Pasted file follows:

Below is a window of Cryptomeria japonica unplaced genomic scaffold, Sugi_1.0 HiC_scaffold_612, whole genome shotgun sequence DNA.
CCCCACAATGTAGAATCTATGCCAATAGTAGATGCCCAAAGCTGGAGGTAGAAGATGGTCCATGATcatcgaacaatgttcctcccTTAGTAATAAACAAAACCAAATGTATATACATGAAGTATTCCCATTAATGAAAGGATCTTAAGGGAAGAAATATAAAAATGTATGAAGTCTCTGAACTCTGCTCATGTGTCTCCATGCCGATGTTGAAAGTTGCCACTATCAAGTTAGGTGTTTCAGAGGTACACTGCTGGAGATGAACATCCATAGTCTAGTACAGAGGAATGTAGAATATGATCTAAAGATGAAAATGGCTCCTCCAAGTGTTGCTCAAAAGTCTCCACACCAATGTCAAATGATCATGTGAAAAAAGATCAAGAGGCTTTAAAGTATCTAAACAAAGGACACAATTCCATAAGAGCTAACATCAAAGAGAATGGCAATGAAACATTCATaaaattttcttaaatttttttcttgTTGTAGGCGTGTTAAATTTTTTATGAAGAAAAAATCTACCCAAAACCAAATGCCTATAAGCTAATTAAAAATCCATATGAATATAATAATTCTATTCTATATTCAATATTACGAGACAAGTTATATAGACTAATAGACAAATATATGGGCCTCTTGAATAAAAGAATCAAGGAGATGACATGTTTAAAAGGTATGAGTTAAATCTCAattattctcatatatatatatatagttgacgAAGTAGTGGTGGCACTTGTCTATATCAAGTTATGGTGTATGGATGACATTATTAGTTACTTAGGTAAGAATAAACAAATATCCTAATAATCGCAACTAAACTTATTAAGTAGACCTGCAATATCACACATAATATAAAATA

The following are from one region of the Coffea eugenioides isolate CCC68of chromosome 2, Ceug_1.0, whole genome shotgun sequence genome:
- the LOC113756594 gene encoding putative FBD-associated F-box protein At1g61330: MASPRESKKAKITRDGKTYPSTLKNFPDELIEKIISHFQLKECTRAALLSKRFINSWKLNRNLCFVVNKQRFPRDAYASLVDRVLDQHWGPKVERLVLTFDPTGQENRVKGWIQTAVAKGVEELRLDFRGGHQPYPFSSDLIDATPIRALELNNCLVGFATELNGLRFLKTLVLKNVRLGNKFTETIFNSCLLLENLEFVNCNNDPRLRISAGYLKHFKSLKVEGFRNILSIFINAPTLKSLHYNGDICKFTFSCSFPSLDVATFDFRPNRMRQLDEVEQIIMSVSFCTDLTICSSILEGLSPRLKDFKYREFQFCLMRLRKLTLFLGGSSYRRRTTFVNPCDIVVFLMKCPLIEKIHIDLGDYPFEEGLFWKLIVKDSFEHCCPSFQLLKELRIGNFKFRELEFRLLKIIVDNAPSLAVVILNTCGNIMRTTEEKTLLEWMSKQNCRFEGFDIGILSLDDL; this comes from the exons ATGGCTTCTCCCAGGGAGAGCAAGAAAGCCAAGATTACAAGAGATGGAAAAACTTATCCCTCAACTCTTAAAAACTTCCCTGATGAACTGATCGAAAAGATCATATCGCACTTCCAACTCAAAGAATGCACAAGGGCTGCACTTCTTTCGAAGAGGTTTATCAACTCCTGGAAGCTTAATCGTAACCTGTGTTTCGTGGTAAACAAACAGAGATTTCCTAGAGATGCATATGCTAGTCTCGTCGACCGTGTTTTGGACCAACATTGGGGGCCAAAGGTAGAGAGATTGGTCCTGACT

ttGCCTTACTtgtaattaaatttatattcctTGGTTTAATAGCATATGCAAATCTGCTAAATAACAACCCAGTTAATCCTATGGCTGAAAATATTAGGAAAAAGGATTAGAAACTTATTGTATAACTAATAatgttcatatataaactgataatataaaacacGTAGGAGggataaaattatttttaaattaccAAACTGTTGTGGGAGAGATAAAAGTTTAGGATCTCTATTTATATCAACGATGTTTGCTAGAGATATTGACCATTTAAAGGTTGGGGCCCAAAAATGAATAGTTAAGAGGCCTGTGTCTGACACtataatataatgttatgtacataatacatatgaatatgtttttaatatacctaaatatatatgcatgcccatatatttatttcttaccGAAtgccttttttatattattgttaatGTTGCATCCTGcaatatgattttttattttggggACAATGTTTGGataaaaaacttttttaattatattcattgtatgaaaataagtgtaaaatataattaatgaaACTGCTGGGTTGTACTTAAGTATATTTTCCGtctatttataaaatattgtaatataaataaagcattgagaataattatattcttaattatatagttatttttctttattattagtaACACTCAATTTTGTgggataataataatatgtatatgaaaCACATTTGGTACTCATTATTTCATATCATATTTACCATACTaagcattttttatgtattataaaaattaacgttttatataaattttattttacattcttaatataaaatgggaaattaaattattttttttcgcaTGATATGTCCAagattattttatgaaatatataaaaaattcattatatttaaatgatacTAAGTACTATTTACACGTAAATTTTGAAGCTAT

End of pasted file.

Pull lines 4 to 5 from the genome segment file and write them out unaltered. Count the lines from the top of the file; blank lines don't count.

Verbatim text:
- the LOC113756594 gene encoding putative FBD-associated F-box protein At1g61330: MASPRESKKAKITRDGKTYPSTLKNFPDELIEKIISHFQLKECTRAALLSKRFINSWKLNRNLCFVVNKQRFPRDAYASLVDRVLDQHWGPKVERLVLTFDPTGQENRVKGWIQTAVAKGVEELRLDFRGGHQPYPFSSDLIDATPIRALELNNCLVGFATELNGLRFLKTLVLKNVRLGNKFTETIFNSCLLLENLEFVNCNNDPRLRISAGYLKHFKSLKVEGFRNILSIFINAPTLKSLHYNGDICKFTFSCSFPSLDVATFDFRPNRMRQLDEVEQIIMSVSFCTDLTICSSILEGLSPRLKDFKYREFQFCLMRLRKLTLFLGGSSYRRRTTFVNPCDIVVFLMKCPLIEKIHIDLGDYPFEEGLFWKLIVKDSFEHCCPSFQLLKELRIGNFKFRELEFRLLKIIVDNAPSLAVVILNTCGNIMRTTEEKTLLEWMSKQNCRFEGFDIGILSLDDL; this comes from the exons ATGGCTTCTCCCAGGGAGAGCAAGAAAGCCAAGATTACAAGAGATGGAAAAACTTATCCCTCAACTCTTAAAAACTTCCCTGATGAACTGATCGAAAAGATCATATCGCACTTCCAACTCAAAGAATGCACAAGGGCTGCACTTCTTTCGAAGAGGTTTATCAACTCCTGGAAGCTTAATCGTAACCTGTGTTTCGTGGTAAACAAACAGAGATTTCCTAGAGATGCATATGCTAGTCTCGTCGACCGTGTTTTGGACCAACATTGGGGGCCAAAGGTAGAGAGATTGGTCCTGACT

ttGCCTTACTtgtaattaaatttatattcctTGGTTTAATAGCATATGCAAATCTGCTAAATAACAACCCAGTTAATCCTATGGCTGAAAATATTAGGAAAAAGGATTAGAAACTTATTGTATAACTAATAatgttcatatataaactgataatataaaacacGTAGGAGggataaaattatttttaaattaccAAACTGTTGTGGGAGAGATAAAAGTTTAGGATCTCTATTTATATCAACGATGTTTGCTAGAGATATTGACCATTTAAAGGTTGGGGCCCAAAAATGAATAGTTAAGAGGCCTGTGTCTGACACtataatataatgttatgtacataatacatatgaatatgtttttaatatacctaaatatatatgcatgcccatatatttatttcttaccGAAtgccttttttatattattgttaatGTTGCATCCTGcaatatgattttttattttggggACAATGTTTGGataaaaaacttttttaattatattcattgtatgaaaataagtgtaaaatataattaatgaaACTGCTGGGTTGTACTTAAGTATATTTTCCGtctatttataaaatattgtaatataaataaagcattgagaataattatattcttaattatatagttatttttctttattattagtaACACTCAATTTTGTgggataataataatatgtatatgaaaCACATTTGGTACTCATTATTTCATATCATATTTACCATACTaagcattttttatgtattataaaaattaacgttttatataaattttattttacattcttaatataaaatgggaaattaaattattttttttcgcaTGATATGTCCAagattattttatgaaatatataaaaaattcattatatttaaatgatacTAAGTACTATTTACACGTAAATTTTGAAGCTAT